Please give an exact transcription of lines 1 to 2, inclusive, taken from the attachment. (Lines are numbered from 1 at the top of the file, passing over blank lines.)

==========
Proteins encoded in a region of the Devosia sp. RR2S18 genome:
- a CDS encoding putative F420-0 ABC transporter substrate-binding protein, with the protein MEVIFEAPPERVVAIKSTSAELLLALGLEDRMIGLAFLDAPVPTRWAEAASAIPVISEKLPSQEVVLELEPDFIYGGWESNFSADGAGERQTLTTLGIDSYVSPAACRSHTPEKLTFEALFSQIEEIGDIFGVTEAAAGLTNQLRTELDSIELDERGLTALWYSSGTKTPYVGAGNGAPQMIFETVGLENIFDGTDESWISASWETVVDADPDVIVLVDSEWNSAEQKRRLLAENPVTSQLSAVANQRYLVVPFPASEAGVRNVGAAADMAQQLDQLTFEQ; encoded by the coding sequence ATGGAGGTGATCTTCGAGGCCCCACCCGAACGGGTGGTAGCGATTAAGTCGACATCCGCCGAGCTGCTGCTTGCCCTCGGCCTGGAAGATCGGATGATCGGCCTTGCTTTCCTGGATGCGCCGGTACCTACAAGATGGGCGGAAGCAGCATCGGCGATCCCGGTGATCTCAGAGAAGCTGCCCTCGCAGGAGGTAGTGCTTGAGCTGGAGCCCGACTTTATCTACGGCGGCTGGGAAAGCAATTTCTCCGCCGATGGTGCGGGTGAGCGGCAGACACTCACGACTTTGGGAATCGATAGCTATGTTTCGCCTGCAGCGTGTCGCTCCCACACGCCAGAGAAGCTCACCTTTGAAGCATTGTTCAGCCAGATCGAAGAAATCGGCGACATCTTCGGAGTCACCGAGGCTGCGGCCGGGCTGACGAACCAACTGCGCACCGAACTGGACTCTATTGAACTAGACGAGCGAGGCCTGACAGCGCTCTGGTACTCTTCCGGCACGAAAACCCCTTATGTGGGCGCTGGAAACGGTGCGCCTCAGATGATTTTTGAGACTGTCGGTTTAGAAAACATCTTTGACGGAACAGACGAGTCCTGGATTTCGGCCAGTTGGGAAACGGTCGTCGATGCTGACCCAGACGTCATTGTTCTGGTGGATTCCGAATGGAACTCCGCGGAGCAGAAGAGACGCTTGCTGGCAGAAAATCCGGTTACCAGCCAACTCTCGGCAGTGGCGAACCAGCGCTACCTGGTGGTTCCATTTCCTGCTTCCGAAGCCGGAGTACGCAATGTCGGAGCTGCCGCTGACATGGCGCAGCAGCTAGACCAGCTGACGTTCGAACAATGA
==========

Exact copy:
Proteins encoded in a region of the Devosia sp. RR2S18 genome:
- a CDS encoding putative F420-0 ABC transporter substrate-binding protein, with the protein MEVIFEAPPERVVAIKSTSAELLLALGLEDRMIGLAFLDAPVPTRWAEAASAIPVISEKLPSQEVVLELEPDFIYGGWESNFSADGAGERQTLTTLGIDSYVSPAACRSHTPEKLTFEALFSQIEEIGDIFGVTEAAAGLTNQLRTELDSIELDERGLTALWYSSGTKTPYVGAGNGAPQMIFETVGLENIFDGTDESWISASWETVVDADPDVIVLVDSEWNSAEQKRRLLAENPVTSQLSAVANQRYLVVPFPASEAGVRNVGAAADMAQQLDQLTFEQ; encoded by the coding sequence ATGGAGGTGATCTTCGAGGCCCCACCCGAACGGGTGGTAGCGATTAAGTCGACATCCGCCGAGCTGCTGCTTGCCCTCGGCCTGGAAGATCGGATGATCGGCCTTGCTTTCCTGGATGCGCCGGTACCTACAAGATGGGCGGAAGCAGCATCGGCGATCCCGGTGATCTCAGAGAAGCTGCCCTCGCAGGAGGTAGTGCTTGAGCTGGAGCCCGACTTTATCTACGGCGGCTGGGAAAGCAATTTCTCCGCCGATGGTGCGGGTGAGCGGCAGACACTCACGACTTTGGGAATCGATAGCTATGTTTCGCCTGCAGCGTGTCGCTCCCACACGCCAGAGAAGCTCACCTTTGAAGCATTGTTCAGCCAGATCGAAGAAATCGGCGACATCTTCGGAGTCACCGAGGCTGCGGCCGGGCTGACGAACCAACTGCGCACCGAACTGGACTCTATTGAACTAGACGAGCGAGGCCTGACAGCGCTCTGGTACTCTTCCGGCACGAAAACCCCTTATGTGGGCGCTGGAAACGGTGCGCCTCAGATGATTTTTGAGACTGTCGGTTTAGAAAACATCTTTGACGGAACAGACGAGTCCTGGATTTCGGCCAGTTGGGAAACGGTCGTCGATGCTGACCCAGACGTCATTGTTCTGGTGGATTCCGAATGGAACTCCGCGGAGCAGAAGAGACGCTTGCTGGCAGAAAATCCGGTTACCAGCCAACTCTCGGCAGTGGCGAACCAGCGCTACCTGGTGGTTCCATTTCCTGCTTCCGAAGCCGGAGTACGCAATGTCGGAGCTGCCGCTGACATGGCGCAGCAGCTAGACCAGCTGACGTTCGAACAATGA